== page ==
Oversight writes a lot about T&E: how to make travel spending better, easier, and more compliant for businesses. For all our emphasis on T&E, we don’t want this important fact to get lost: Oversight can monitor P-Cards for non-compliant activity as well. Here are three blog posts on the importance of P-Card monitoring.
Why Purchase Cards Aren’t the Enemy – Whenever a P-Card scandal happens, particularly in government, many use fraud as example to get rid of the program entirely. We think this is a bit drastic, and Oversight’s Chris Rossie details how governments should leverage monitoring to make P-Card programs more compliant in the wake of a scandal, rather than get rid of programs entirely.
Forgetting to “Inspect What You Expect” Happens in Federal Government Too” – I don’t want to throw governments with P-Card programs under the bus, but if you’re going to be the steward of tax payer dollars, you have to put programs in place to ensure fraud doesn’t happen. As was the case with a recent GSA scandal, wherein the GSA spent nearly $800,000 on a Las Vegas conference, fraud can happen (quite expensively) at the government level as well.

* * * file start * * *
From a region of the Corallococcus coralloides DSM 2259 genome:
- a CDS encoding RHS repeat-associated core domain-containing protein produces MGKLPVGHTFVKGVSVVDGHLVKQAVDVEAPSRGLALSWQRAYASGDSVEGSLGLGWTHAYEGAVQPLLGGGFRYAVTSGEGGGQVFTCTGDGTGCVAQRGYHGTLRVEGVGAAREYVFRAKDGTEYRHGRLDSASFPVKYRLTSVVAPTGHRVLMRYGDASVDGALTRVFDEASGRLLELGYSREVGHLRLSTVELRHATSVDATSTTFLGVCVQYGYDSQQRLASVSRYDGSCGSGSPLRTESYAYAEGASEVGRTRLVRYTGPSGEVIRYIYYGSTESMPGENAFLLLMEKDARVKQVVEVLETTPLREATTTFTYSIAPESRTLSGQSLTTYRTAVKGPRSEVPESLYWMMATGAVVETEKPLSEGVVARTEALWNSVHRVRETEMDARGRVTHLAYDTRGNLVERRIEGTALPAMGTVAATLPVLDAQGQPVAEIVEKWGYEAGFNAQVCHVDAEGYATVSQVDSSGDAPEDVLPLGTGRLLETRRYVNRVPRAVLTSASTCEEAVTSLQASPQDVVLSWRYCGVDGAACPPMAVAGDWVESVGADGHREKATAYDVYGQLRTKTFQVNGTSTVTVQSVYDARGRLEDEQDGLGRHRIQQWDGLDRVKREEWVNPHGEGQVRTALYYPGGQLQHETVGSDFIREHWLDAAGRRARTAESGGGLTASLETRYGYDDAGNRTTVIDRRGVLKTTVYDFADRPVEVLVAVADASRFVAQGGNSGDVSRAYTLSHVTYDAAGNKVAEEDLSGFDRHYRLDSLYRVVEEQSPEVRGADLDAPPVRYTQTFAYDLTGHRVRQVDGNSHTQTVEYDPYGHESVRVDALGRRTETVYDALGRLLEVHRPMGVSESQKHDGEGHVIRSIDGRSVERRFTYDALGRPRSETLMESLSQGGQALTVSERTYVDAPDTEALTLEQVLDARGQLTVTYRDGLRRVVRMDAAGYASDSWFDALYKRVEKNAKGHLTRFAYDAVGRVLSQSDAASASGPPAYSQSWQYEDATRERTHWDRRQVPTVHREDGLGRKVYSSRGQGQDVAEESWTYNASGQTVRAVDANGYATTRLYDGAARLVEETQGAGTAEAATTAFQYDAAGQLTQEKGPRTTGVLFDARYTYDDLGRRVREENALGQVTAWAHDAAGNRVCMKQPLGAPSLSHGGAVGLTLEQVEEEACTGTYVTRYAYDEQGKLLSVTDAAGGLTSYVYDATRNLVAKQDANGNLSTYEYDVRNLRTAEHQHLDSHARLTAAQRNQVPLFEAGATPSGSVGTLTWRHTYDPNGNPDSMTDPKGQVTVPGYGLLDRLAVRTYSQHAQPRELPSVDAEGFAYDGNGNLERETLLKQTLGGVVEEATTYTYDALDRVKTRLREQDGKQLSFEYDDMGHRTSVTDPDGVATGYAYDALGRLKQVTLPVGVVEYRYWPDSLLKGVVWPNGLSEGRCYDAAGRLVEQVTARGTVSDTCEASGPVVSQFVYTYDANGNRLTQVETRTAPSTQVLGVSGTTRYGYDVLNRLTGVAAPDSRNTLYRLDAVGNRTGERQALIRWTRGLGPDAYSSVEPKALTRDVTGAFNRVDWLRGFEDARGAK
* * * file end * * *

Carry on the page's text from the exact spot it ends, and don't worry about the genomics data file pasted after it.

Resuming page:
5 Tips for Unlocking Answers Hidden in Your P-Card Transaction Data - In our Spend Analysis Report for T&E we highlighted the most problematic behaviors occurring in T&E programs. While some of these issues are the same across P-Card and T&E programs, leveraging the data to derive these conclusions is very different across the two. Our white paper, 5 Tips for Unlocking Answers Hidden in Your P-Card Transaction Data, details specifics on how you can leverage p-card transaction data that already exists to ensure total compliance to your company’s spending policies.
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